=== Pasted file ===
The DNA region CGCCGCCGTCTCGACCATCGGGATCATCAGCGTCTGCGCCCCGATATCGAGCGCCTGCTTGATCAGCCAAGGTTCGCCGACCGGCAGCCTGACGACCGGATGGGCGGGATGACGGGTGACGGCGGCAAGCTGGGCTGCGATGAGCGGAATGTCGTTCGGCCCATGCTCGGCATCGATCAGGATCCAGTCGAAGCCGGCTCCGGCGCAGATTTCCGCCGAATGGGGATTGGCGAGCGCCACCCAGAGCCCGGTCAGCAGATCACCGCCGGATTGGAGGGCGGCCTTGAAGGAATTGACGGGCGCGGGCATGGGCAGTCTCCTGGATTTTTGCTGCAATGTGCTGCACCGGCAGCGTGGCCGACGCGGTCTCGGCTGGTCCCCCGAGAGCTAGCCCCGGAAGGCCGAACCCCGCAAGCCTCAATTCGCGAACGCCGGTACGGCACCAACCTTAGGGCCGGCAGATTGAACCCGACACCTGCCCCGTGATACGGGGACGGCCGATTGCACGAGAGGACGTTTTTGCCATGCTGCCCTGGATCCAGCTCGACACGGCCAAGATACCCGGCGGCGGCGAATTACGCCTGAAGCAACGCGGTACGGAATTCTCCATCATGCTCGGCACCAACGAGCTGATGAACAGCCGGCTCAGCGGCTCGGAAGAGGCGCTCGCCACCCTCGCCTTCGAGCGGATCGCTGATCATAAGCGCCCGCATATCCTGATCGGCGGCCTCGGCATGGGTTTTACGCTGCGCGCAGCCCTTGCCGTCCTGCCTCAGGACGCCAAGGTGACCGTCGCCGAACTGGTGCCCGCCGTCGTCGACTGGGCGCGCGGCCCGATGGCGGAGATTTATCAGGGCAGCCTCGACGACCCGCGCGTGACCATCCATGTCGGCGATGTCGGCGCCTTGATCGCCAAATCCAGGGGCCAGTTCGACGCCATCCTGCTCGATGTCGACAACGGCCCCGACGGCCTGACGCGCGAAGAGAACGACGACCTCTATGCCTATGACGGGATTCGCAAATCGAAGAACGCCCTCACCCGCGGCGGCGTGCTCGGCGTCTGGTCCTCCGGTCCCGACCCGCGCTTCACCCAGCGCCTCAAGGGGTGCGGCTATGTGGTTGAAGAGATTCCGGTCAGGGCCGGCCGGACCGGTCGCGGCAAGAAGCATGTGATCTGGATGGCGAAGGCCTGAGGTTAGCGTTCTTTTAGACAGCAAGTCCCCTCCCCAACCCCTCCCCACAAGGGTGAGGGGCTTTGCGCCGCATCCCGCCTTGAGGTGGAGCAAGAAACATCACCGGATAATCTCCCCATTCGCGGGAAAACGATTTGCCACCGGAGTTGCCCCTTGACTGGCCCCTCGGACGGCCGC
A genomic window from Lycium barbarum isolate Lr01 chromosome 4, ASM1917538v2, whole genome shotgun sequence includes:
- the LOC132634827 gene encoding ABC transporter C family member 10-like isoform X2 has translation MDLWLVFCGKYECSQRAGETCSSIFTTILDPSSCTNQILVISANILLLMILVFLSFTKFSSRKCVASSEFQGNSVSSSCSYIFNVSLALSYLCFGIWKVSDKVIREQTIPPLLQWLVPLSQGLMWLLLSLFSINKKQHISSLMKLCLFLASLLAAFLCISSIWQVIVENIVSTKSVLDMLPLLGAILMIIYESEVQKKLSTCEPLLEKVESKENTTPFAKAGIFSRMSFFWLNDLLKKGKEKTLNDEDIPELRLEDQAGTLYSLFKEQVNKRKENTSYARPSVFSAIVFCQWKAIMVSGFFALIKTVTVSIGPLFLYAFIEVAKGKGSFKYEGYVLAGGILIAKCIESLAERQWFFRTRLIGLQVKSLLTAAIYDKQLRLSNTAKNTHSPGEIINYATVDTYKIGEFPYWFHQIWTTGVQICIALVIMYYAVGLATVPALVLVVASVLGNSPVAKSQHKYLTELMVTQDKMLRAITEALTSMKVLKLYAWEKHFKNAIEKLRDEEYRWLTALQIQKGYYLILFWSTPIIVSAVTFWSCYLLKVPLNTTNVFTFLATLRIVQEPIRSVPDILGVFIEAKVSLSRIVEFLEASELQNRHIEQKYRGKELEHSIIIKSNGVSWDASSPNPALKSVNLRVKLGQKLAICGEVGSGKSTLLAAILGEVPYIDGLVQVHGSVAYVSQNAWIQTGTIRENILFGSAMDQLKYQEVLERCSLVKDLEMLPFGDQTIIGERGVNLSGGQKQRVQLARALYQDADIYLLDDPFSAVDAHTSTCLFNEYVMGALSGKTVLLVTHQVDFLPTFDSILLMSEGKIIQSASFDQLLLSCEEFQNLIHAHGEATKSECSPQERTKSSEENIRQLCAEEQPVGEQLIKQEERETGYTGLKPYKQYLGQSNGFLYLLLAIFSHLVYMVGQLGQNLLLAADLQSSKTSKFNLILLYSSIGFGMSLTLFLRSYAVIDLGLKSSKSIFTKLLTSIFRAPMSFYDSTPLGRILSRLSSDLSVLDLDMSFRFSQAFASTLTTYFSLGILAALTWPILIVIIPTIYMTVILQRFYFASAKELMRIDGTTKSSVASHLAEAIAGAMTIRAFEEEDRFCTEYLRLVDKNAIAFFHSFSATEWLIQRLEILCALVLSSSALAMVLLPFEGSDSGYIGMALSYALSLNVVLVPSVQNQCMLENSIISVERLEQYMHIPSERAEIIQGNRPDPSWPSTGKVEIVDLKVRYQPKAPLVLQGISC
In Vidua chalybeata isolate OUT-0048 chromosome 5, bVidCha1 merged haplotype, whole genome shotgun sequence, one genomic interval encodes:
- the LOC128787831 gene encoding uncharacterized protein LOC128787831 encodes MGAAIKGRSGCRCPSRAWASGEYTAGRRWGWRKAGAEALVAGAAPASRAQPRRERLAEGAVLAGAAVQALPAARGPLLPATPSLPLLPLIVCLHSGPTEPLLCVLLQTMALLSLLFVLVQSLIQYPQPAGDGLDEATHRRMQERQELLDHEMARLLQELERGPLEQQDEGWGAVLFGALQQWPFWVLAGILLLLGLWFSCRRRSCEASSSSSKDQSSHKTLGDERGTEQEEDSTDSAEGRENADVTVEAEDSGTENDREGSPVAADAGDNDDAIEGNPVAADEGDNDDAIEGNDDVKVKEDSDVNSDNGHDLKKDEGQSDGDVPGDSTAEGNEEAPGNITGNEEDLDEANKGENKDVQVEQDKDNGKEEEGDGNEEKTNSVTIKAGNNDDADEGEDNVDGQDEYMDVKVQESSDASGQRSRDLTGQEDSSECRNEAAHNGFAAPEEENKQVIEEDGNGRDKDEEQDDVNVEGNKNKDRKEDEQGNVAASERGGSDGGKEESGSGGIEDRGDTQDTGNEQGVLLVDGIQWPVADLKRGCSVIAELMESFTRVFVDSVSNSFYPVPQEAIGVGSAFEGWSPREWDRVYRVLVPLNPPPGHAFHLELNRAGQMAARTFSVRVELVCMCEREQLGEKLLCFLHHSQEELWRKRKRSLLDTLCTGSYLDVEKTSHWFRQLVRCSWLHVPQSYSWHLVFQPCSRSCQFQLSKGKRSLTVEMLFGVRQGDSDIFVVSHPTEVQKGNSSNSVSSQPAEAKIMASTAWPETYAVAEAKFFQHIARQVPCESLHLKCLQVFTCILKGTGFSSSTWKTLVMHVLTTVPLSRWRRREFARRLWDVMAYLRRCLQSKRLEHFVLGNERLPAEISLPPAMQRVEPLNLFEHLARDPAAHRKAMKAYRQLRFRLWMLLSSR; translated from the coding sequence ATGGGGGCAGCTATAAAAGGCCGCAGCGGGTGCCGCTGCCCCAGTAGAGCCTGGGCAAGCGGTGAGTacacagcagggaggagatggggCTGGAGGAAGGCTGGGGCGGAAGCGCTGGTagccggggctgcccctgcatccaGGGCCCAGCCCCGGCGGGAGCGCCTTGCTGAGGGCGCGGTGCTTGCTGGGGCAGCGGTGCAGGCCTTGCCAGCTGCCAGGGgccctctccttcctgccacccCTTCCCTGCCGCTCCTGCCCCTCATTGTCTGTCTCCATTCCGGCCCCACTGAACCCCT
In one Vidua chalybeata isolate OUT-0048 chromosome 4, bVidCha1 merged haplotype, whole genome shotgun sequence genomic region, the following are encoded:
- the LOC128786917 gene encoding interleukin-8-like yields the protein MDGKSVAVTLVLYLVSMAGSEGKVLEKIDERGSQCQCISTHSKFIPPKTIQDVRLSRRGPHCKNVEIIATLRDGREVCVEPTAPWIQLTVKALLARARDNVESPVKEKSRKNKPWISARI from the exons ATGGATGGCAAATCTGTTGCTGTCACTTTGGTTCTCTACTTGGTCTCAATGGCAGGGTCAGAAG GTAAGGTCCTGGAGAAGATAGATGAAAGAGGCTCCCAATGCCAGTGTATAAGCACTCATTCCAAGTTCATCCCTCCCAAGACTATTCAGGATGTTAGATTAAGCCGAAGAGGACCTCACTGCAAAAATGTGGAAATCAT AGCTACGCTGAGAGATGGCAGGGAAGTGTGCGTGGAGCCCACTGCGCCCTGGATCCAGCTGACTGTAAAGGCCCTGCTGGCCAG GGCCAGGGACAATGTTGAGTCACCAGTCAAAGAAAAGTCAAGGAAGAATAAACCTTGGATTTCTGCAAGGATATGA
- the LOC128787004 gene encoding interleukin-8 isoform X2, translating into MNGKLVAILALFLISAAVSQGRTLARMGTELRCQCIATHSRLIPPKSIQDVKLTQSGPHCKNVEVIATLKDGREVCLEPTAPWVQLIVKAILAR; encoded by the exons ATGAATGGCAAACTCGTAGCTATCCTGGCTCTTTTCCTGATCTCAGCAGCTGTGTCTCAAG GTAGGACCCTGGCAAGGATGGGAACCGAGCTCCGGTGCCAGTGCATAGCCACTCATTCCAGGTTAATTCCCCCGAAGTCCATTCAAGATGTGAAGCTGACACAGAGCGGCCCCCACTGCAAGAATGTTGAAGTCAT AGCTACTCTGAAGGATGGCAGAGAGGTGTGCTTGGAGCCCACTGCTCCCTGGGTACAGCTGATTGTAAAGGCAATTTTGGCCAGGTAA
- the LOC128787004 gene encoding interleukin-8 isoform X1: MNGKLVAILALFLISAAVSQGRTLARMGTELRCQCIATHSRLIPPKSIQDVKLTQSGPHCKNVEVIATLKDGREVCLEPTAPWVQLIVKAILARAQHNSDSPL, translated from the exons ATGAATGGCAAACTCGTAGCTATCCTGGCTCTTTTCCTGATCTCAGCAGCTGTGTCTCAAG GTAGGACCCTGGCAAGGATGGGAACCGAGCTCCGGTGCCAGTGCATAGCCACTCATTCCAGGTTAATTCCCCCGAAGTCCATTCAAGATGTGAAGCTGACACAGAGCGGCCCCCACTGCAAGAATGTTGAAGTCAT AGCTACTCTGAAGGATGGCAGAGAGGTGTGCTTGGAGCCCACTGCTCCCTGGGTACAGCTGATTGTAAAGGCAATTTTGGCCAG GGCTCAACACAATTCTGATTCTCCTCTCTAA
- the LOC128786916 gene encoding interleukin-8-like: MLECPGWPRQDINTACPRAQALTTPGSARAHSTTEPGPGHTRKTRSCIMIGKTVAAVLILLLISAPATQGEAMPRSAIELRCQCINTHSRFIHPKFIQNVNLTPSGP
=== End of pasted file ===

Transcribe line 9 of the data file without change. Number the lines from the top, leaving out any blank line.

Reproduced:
- the LOC128787004 gene encoding interleukin-8 isoform X1: MNGKLVAILALFLISAAVSQGRTLARMGTELRCQCIATHSRLIPPKSIQDVKLTQSGPHCKNVEVIATLKDGREVCLEPTAPWVQLIVKAILARAQHNSDSPL, translated from the exons ATGAATGGCAAACTCGTAGCTATCCTGGCTCTTTTCCTGATCTCAGCAGCTGTGTCTCAAG GTAGGACCCTGGCAAGGATGGGAACCGAGCTCCGGTGCCAGTGCATAGCCACTCATTCCAGGTTAATTCCCCCGAAGTCCATTCAAGATGTGAAGCTGACACAGAGCGGCCCCCACTGCAAGAATGTTGAAGTCAT AGCTACTCTGAAGGATGGCAGAGAGGTGTGCTTGGAGCCCACTGCTCCCTGGGTACAGCTGATTGTAAAGGCAATTTTGGCCAG GGCTCAACACAATTCTGATTCTCCTCTCTAA